Guest poem submitted by Ann Ang
(Poem #767) A Scroll Painting
the mountains are hazy with timeless passivity sprawling monotonously in the left-hand corner while clouds diffuse and fill the entire top half before bumping daintily into a bright red parakeet perched suicide-like on a beautiful gnarled branch arched by the weight of fruit and one ripe peach hung a motionless inch from the gaping beak here is transient beauty caught in permanence but of what avail is such perpentual unattainment? i know the stupid bird can never eat the stupid peach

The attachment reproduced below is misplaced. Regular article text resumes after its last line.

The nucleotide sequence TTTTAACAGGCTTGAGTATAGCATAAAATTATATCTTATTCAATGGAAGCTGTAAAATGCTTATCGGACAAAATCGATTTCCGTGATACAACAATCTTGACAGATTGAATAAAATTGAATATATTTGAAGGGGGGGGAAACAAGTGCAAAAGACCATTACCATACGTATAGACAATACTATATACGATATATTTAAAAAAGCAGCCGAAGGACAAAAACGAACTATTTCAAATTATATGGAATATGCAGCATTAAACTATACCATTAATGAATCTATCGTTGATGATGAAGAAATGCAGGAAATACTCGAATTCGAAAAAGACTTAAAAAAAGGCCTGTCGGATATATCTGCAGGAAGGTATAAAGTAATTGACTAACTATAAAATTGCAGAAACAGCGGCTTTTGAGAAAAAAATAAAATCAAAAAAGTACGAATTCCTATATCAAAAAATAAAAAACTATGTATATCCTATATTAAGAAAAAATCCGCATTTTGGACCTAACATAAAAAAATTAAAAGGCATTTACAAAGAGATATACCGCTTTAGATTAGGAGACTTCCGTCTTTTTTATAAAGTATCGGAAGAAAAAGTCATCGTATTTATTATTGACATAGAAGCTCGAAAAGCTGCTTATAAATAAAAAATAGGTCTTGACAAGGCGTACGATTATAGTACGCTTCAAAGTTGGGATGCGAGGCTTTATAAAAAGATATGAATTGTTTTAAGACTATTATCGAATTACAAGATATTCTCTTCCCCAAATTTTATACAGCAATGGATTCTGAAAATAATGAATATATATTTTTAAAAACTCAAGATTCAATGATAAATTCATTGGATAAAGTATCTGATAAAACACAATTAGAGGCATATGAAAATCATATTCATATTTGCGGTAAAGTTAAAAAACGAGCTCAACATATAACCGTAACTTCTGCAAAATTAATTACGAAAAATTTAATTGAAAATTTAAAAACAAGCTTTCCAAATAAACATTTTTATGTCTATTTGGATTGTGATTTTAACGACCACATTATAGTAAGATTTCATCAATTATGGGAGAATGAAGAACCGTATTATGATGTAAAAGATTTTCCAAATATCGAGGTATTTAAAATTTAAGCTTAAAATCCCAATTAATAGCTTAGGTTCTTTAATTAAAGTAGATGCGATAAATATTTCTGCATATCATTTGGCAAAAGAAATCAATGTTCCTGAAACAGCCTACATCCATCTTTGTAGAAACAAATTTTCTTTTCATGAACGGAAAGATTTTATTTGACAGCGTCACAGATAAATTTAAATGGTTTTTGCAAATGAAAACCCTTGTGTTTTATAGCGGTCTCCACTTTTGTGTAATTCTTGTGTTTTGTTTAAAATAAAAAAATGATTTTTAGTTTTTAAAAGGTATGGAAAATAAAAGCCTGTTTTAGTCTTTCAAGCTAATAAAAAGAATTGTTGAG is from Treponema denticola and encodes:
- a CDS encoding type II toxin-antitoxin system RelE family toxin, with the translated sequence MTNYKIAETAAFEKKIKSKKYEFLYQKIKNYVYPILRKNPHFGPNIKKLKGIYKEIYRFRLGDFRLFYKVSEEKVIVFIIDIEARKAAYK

This poem speaks mostly for itself, to me it is about the essential uselessness of some art. For those who have never seen a Chinese painting, just think Amy Tan and tigers and goldfish and willows and songbirds. The object of most scrolls is to capture 'transient beauty' or some similar profound notion about nature. About the poet: Arthur Yap was born in Singapore in 1943. His first collection of poems, 'Only Lines' was published in 1971, for which he received the National Book Development Council of Singapore's first award for poetry.He has since published various collections of verse such as 'Man Snake Apple' and 'Commonplace'. In 1983, he was awarded the prestigious Southeast Asia Write Award in Bangkok and the Cultural Medallion for Literature in Singapore. He is also a prolific painter. Ann.